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Mike Yeo fired as Minnesota Wild head coach

The Wild head coach was fired after 4 and a half years of service. No word as to his replacement yet.

Mike Yeo ran out of answers and was fired this evening after losing 13 of 14 games
Mike Yeo ran out of answers and was fired this evening after losing 13 of 14 games
Kyle Terada-USA TODAY Sports

After a brutal stretch that has seen the Minnesota Wild lose 13 of their last 14 to slide out of the playoff bubble, the Wild decided to relieve Mike Yeo of his head coaching duties.

Yeo was named as the third head coach in Wild history in June of 2011, and in his 4 and a half years in Minnesota, he's taken the Wild to the playoffs in 3 seasons, advancing to the second-round of the playoffs twice. His record during his tenure (including playoffs) was 184-149-44.

This move was unthinkable as recently as December 31st, when Yeo's Wild defeated St. Louis to close out 2015 with a 20-10-6 record to put them in the playoffs. The Wild were neck-and-neck with the Blues for 3rd place in the Central and maintained a healthy lead over the Colorado Avalanche and Nashville Predators.

But once the calendar flipped to 2016, the wheels started falling off of this team. The team stopped scoring in January, shooting just 6% (29th in the NHL) for the month, and scoring 2 or fewer goals in 9 of 13 games. The fizzling offense wasted a very good month of goaltending for Devan Dubnyk and Darcy Kuemper, and wasted their lead in the Wild Card race. February saw the Wild perform better, but the results never improved, and Yeo's fate was sealed after the Wild dropped their 8th-straight game.

This has not been the first time we've seen a Yeo-coached Wild team fall in a massive slump. In fact, these slumps were a regular occurrence during his tenure, with each season having a stretch of losing lasting around one month.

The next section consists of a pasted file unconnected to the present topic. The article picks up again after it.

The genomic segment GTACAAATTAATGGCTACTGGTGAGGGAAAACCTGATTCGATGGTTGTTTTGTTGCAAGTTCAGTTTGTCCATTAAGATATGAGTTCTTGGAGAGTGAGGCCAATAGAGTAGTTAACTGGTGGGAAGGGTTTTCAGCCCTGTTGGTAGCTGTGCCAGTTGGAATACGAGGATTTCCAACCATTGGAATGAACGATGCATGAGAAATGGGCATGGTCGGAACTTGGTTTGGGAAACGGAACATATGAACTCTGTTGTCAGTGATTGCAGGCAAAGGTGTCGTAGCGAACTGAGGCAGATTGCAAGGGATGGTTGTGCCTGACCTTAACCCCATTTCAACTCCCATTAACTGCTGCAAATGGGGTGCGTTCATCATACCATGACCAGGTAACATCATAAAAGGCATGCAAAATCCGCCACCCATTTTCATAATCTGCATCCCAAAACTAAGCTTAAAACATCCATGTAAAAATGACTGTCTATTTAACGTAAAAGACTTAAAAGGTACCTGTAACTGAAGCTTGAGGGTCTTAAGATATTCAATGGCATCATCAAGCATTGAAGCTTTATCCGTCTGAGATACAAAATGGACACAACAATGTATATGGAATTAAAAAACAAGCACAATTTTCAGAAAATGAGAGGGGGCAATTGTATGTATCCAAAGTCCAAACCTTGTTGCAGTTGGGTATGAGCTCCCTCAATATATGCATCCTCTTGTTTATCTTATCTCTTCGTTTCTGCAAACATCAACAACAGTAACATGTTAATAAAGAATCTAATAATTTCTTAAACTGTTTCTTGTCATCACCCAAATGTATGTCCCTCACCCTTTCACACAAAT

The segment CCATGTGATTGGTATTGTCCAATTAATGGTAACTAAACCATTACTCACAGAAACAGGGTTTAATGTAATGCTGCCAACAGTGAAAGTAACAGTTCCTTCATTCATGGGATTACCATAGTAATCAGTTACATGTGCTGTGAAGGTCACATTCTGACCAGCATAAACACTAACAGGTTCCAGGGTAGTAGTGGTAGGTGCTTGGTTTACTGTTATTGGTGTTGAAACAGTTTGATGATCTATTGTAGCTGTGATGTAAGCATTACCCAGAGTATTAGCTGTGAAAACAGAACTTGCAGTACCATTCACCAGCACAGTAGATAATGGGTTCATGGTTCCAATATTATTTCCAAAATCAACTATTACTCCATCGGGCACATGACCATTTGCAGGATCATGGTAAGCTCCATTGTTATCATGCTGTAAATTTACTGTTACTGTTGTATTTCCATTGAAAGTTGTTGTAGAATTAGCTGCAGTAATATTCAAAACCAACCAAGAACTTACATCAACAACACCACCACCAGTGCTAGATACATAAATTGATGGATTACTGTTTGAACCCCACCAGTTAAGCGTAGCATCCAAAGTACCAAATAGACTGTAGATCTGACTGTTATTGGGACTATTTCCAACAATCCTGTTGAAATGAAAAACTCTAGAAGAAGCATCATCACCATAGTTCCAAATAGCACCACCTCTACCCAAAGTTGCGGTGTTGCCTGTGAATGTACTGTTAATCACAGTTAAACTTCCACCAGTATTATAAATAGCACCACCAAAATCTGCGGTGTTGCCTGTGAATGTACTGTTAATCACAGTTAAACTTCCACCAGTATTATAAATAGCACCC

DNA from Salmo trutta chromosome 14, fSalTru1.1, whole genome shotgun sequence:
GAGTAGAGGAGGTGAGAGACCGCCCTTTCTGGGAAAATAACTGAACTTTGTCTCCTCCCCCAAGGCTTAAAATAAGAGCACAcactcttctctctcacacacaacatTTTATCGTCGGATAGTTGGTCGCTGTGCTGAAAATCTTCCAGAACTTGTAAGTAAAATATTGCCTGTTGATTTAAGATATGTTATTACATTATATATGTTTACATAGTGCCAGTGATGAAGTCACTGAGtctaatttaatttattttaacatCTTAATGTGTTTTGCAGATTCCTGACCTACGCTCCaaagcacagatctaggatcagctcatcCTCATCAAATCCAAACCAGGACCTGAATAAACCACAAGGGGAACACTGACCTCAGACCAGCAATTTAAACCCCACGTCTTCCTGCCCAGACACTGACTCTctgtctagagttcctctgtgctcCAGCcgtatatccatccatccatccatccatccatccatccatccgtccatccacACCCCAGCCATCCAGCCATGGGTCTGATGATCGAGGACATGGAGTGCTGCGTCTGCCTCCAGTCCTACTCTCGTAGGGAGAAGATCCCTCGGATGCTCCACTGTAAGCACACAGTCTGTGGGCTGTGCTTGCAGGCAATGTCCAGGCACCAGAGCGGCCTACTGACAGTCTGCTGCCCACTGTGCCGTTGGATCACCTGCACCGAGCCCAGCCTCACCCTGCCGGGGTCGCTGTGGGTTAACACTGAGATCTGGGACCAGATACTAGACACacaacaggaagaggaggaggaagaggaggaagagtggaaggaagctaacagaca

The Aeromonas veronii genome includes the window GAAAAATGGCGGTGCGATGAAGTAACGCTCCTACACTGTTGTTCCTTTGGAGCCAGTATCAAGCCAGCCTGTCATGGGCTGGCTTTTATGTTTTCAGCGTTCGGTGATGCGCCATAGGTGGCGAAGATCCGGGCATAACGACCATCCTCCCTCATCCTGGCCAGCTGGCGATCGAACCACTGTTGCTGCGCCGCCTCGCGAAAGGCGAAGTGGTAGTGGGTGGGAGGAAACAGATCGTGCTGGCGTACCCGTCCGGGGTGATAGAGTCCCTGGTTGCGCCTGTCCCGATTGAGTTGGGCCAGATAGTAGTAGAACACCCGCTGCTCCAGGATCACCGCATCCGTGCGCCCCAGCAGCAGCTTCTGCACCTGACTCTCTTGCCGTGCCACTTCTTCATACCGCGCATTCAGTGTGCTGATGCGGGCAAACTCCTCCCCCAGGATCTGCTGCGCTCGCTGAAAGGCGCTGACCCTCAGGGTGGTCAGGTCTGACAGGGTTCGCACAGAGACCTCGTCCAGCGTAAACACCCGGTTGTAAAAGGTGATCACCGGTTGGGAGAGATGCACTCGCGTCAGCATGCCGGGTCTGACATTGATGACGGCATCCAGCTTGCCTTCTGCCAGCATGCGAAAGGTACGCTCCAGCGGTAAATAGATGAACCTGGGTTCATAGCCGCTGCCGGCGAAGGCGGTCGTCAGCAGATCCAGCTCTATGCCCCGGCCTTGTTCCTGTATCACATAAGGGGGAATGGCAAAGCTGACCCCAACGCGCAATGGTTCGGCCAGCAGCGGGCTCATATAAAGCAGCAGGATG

But Yeo also managed himself out of some very tight jams. In December 2013, a 6-game losing streak had many wondering if the Wild should make a coaching change before Darcy Kuemper and Ilya Bryzgalov helped the Wild to the playoffs. Last January, another 6-game losing streak had pundits calling for a coaching change in Minnesota before the Wild traded for Devan Dubnyk.

There would be no saving this year's team. Chuck Fletcher has tried for weeks now to upgrade his team's offense to no avail. They couldn't count on an improvement in goaltending- again, it was pretty good in January. Without a way to upgrade the team, this was the only option the Wild had for a major shake-up.

In fact, it's pretty easy to argue that Fletcher, not Yeo, is responsible for the Wild's struggles this year. Fletcher signing Niklas Backstrom to a 3-year deal backfired when the Wild could not buy him out, leaving Minnesota without any cap space to improve the team over the summer. His extending Jason Pominville- who has just 6 goals on the season- is looking like a $5.5M per year albatross, and there'll be 3 years left on that deal after this season. Questionable use of draft picks (both with actual selections and use in trades) have left the Wild with a thin prospect pool and little means to upgrade the team now.

But for all of Fletcher's faults, Yeo needs to bear some culpability, too. As mentioned earlier, Yeo has presided over a lengthy slump in each of his 5 seasons in Minnesota. At some point, one has to assume that he has an issue with getting teams out of funks. In addition, his defensive system may have contributed to the Wild's lack of offense, he frequently made puzzling personnel choices, and his special teams (particularly the power play) has been generally poor.

At the same time, it's hard to not think of the entirety of Yeo's tenure as at least moderately successful. He's piloted a team without superstar talented to the post season three times, becoming the first Wild coach to win playoff series in two different years. He genuinely seems to be a very good defensive coach, and it wouldn't be surprising to see him enjoy success with another franchise, particularly if he learns from some of his mistakes here.

The Wild have yet to name their next coach, which will likely be on an interim basis. There aren't any clear front-runners for the job on a permanent basis at the moment. Some might question firing Yeo without an obvious replacement, but the Wild may not need someone who is necessarily better at the moment. They may simply need a different voice in the room. And with only 27 games left to right the ship and make the playoffs, Minnesota had to at least try seeing if a different voice could spark their flailing club.